- Step 1: Unconscious Incompetence – Not knowing that we don’t know.
- Step 2: Conscious Incompetence – Knowing about a skill that we haven’t developed in ourselves.
- Step 3: Conscious Competence – Knowing how to demonstrate the skill personally with proper attention and focus.
- Step 4: Unconscious Competence –Automatically applying the skills as second nature.
- Step 5: Unconscious Mastery -Sensing the absence of the skill in others without being able to define it, though able to model the skill for them.
- Step 6: Conscious Mastery – Knowing how to assess the skill and teach it to others.
The parents who read this blog will be familiar with all steps our children take to master the many thousands of skills that are learned in the first few years of life. In fact, we can probably think of a skill for each of the following steps that our progeny are in concurrently.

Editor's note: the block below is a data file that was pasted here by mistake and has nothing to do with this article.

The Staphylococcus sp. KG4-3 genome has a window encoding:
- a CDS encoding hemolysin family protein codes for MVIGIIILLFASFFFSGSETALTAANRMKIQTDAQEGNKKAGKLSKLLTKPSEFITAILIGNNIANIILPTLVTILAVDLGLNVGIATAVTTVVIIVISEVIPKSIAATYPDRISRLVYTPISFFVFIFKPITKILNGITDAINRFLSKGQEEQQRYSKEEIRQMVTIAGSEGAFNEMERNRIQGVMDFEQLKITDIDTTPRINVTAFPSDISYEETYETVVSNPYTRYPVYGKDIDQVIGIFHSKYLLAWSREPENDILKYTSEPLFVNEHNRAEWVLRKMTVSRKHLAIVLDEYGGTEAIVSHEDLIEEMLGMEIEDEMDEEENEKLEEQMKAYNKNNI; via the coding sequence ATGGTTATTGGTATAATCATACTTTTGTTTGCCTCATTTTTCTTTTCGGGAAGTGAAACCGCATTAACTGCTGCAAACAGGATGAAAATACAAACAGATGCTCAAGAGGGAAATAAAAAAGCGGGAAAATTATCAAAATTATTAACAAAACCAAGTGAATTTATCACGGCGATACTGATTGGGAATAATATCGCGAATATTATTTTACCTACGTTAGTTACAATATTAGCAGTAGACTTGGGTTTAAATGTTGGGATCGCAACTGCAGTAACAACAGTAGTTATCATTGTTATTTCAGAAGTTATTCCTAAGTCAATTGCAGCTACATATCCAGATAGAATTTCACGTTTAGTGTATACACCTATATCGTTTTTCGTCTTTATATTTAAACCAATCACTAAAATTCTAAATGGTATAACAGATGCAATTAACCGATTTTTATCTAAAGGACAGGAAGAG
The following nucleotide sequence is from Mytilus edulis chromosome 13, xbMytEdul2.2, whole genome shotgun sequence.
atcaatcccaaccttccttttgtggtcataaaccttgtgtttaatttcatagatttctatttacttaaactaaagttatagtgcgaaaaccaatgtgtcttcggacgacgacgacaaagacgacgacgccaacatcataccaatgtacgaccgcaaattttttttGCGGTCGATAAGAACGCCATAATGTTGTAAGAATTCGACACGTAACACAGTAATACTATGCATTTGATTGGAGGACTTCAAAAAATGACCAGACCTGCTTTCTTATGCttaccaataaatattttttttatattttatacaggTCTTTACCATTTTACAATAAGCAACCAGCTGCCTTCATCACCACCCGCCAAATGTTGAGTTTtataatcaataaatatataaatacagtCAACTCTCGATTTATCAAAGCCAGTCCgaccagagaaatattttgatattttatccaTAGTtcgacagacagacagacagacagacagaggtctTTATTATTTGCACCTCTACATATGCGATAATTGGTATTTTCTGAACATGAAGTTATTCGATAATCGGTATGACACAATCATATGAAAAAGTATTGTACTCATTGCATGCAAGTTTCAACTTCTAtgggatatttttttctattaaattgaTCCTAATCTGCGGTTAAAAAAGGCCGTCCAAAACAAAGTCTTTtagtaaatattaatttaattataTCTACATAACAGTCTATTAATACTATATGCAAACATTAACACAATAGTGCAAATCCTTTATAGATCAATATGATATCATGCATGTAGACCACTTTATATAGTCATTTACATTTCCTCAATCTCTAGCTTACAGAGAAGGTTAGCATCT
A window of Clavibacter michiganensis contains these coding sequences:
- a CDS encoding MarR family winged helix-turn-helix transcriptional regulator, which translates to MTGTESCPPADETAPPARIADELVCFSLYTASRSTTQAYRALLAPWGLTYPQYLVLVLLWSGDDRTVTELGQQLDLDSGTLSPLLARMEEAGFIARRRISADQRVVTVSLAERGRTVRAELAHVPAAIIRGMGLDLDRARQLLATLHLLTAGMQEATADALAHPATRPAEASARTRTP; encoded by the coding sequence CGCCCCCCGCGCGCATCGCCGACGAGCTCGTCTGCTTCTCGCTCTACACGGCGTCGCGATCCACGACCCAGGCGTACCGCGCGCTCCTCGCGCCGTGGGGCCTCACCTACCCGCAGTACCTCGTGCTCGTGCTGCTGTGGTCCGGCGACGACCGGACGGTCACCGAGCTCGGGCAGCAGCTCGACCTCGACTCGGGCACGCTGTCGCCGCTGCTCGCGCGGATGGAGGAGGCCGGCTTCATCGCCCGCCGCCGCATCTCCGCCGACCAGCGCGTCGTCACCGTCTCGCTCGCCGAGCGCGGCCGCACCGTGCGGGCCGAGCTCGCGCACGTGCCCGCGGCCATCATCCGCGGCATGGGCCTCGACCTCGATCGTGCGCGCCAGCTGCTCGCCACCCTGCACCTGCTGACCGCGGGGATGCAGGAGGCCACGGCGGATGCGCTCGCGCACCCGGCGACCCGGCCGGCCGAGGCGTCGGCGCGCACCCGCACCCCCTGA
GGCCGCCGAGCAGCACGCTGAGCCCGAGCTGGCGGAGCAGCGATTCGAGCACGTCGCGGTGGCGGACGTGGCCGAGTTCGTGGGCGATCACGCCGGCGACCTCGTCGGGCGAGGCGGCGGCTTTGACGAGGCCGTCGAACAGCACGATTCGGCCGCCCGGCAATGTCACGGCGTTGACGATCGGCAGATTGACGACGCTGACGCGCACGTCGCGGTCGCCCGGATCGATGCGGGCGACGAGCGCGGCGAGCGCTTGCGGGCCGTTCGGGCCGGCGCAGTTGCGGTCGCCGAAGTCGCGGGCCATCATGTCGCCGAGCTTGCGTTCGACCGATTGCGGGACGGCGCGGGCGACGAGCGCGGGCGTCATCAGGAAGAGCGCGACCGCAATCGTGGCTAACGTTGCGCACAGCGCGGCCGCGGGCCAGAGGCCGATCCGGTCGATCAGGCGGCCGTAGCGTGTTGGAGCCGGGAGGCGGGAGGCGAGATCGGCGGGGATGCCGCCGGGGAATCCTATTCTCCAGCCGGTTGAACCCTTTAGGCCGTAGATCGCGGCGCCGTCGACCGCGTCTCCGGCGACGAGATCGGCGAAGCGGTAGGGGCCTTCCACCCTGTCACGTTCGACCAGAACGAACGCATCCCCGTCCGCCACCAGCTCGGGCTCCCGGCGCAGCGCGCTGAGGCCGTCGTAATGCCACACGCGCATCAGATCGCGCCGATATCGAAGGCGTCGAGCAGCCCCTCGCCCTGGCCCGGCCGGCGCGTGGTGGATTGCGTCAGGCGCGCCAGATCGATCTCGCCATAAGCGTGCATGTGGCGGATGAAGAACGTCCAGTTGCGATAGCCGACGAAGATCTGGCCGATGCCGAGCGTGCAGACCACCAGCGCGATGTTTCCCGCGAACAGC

But going through the steps shouldn’t stop when we become adults. We may not aspire to Conscious Mastery for every skill we work on, but surely we can pick out a few areas where we attempt to move ourselves to the next step. I know that I run through the steps every time I expand my endurance sport skill set. I’m in a very different place in my time trial cycling (fair amount of mastery) than I am in single track mountain biking (don’t quite realize all that I don’t know), but the trajectory is the same.
Don’t limit yourself to physical skills, because the same process goes for emotional and psychological habits as well. With enough consistent, deliberate practice, you can change non-productive thought patterns into new, more beneficial habits. Just put in the work. There’s a lot of deliberate, non-automatic reprogramming that precedes the development of a new habit. When you make the jump from one step to the next, you’ll know you’re making progress. If you progress enough, you can achieve personal mastery in an area once considered a weakness.